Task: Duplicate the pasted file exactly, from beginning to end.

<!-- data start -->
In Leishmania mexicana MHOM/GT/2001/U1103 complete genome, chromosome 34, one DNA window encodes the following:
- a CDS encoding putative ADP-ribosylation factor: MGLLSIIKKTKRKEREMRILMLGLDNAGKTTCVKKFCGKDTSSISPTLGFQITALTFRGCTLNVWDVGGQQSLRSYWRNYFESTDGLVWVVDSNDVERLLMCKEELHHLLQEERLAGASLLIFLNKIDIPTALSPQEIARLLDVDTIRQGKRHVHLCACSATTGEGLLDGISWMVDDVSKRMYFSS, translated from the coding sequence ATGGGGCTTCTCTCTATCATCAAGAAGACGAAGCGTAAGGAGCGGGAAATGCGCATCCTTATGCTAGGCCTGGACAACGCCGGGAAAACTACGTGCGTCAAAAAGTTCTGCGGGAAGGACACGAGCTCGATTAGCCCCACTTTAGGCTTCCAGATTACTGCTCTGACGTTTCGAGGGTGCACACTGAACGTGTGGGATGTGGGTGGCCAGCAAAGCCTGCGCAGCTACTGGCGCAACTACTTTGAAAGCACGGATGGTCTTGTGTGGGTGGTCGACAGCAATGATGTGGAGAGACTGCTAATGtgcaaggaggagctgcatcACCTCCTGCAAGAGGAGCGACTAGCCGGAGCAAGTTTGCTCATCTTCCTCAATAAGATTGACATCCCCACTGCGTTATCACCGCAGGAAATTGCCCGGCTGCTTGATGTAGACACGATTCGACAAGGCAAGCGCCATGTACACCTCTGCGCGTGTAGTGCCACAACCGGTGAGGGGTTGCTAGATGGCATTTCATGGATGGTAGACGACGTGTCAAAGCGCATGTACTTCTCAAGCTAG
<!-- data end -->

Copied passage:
In Leishmania mexicana MHOM/GT/2001/U1103 complete genome, chromosome 34, one DNA window encodes the following:
- a CDS encoding putative ADP-ribosylation factor: MGLLSIIKKTKRKEREMRILMLGLDNAGKTTCVKKFCGKDTSSISPTLGFQITALTFRGCTLNVWDVGGQQSLRSYWRNYFESTDGLVWVVDSNDVERLLMCKEELHHLLQEERLAGASLLIFLNKIDIPTALSPQEIARLLDVDTIRQGKRHVHLCACSATTGEGLLDGISWMVDDVSKRMYFSS, translated from the coding sequence ATGGGGCTTCTCTCTATCATCAAGAAGACGAAGCGTAAGGAGCGGGAAATGCGCATCCTTATGCTAGGCCTGGACAACGCCGGGAAAACTACGTGCGTCAAAAAGTTCTGCGGGAAGGACACGAGCTCGATTAGCCCCACTTTAGGCTTCCAGATTACTGCTCTGACGTTTCGAGGGTGCACACTGAACGTGTGGGATGTGGGTGGCCAGCAAAGCCTGCGCAGCTACTGGCGCAACTACTTTGAAAGCACGGATGGTCTTGTGTGGGTGGTCGACAGCAATGATGTGGAGAGACTGCTAATGtgcaaggaggagctgcatcACCTCCTGCAAGAGGAGCGACTAGCCGGAGCAAGTTTGCTCATCTTCCTCAATAAGATTGACATCCCCACTGCGTTATCACCGCAGGAAATTGCCCGGCTGCTTGATGTAGACACGATTCGACAAGGCAAGCGCCATGTACACCTCTGCGCGTGTAGTGCCACAACCGGTGAGGGGTTGCTAGATGGCATTTCATGGATGGTAGACGACGTGTCAAAGCGCATGTACTTCTCAAGCTAG